Influence of Polarization on Carbohydrate Hydration: A Comparative Study Using Additive and Polarizable Force Fields

2016-06-06T00:00:00Z (GMT) by Poonam Pandey Sairam S. Mallajosyula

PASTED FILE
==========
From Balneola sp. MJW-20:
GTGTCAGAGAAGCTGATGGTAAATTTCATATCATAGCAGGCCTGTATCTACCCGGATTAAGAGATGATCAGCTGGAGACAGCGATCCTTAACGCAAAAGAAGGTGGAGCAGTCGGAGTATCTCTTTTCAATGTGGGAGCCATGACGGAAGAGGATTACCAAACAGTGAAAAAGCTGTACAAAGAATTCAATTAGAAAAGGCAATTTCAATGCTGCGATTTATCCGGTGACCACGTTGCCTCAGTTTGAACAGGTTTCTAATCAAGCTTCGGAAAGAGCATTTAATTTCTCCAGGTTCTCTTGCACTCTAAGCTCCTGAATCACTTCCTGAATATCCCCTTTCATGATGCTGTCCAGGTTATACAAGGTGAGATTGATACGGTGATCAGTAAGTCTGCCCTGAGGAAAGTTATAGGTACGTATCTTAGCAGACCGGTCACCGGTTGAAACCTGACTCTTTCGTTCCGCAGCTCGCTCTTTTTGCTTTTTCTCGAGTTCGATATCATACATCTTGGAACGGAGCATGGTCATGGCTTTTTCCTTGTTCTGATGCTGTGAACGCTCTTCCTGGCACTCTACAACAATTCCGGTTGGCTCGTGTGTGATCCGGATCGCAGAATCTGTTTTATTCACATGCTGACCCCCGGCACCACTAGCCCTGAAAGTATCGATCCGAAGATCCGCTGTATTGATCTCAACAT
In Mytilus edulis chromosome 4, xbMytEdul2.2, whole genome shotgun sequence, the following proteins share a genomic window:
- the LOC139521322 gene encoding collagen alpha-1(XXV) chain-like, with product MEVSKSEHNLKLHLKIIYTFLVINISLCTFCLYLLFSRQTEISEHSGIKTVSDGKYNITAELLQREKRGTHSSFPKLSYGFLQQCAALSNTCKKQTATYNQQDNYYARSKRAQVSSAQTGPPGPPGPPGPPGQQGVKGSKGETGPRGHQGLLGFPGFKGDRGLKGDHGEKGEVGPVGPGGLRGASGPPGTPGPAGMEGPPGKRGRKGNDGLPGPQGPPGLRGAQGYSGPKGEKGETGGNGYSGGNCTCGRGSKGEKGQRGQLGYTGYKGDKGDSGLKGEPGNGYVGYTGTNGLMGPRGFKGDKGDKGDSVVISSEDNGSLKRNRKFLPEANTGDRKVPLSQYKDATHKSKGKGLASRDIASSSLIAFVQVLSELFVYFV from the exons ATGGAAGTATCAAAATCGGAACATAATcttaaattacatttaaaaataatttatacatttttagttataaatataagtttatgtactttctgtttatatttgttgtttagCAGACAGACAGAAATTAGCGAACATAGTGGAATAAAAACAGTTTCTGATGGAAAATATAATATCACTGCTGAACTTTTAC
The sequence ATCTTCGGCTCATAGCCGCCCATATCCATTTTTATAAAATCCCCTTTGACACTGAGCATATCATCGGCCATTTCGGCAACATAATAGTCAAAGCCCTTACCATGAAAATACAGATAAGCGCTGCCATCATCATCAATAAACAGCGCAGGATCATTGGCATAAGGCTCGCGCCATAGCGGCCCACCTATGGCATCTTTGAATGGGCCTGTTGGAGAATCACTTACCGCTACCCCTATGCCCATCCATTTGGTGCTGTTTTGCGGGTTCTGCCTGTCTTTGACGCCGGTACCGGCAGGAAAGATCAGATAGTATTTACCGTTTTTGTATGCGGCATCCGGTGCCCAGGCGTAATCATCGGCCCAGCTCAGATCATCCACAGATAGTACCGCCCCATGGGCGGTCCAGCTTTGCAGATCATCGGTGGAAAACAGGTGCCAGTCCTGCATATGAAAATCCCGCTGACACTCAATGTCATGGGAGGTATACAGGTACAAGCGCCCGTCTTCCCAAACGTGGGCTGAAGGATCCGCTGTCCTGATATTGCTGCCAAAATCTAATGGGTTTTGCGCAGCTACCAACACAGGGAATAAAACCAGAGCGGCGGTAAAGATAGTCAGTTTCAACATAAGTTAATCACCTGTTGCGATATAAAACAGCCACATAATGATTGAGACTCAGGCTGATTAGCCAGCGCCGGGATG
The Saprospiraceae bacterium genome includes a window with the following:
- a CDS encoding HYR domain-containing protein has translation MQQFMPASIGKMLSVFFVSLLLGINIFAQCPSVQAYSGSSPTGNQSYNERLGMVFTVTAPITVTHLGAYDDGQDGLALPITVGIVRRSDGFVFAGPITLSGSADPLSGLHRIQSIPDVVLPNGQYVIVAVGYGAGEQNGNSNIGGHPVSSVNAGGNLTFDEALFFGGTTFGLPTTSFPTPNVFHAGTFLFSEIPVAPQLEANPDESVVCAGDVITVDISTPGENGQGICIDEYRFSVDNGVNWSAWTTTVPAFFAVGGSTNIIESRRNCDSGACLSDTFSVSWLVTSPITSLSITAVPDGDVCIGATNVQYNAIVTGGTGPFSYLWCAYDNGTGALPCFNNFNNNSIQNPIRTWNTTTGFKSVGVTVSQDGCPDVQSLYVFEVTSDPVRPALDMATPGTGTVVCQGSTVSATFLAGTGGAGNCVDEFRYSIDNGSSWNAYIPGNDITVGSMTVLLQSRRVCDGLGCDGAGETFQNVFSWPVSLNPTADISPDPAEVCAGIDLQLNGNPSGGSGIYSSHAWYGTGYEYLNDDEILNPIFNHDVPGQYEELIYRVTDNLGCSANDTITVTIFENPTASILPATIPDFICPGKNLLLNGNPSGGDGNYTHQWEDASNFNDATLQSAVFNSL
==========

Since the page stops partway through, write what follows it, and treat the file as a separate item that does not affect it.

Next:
Carbohydrates are known to closely modulate their surrounding solvent structures and influence solvation dynamics. Spectroscopic investigations studying far-IR regions (below 1000 cm<sup>–1</sup>) have observed spectral shifts in the libration band (around 600 cm<sup>–1</sup>) of water in the presence of monosaccharides and polysaccharides. In this paper, we use molecular dynamics simulations to gain atomistic insight into carbohydrate–water interactions and to specifically highlight the differences between additive (nonpolarizable) and polarizable simulations. A total of six monosaccharide systems, α and β anomers of glucose, galactose, and mannose, were studied using additive and polarizable Chemistry at HARvard Macromolecular Mechanics (CHARMM) carbohydrate force fields. Solvents were modeled using three additive water models TIP3P, TIP4P, and TIP5P in additive simulations and polarizable water model SWM4 in polarizable simulations. The presence of carbohydrate has a significant effect on the microscopic water structure, with the effects being pronounced for proximal water molecules. Notably, disruption of the tetrahedral arrangement of proximal water molecules was observed due to the formation of strong carbohydrate–water hydrogen bonds in both additive and polarizable simulations. However, the inclusion of polarization resulted in significant water-bridge occupancies, improved ordered water structures (tetrahedral order parameter), and longer carbohydrate–water H-bond correlations as compared to those for additive simulations. Additionally, polarizable simulations also allowed the calculation of power spectra from the dipole–dipole autocorrelation function, which corresponds to the IR spectra. From the power spectra, we could identify spectral signatures differentiating the proximal and bulk water structures, which could not be captured from additive simulations.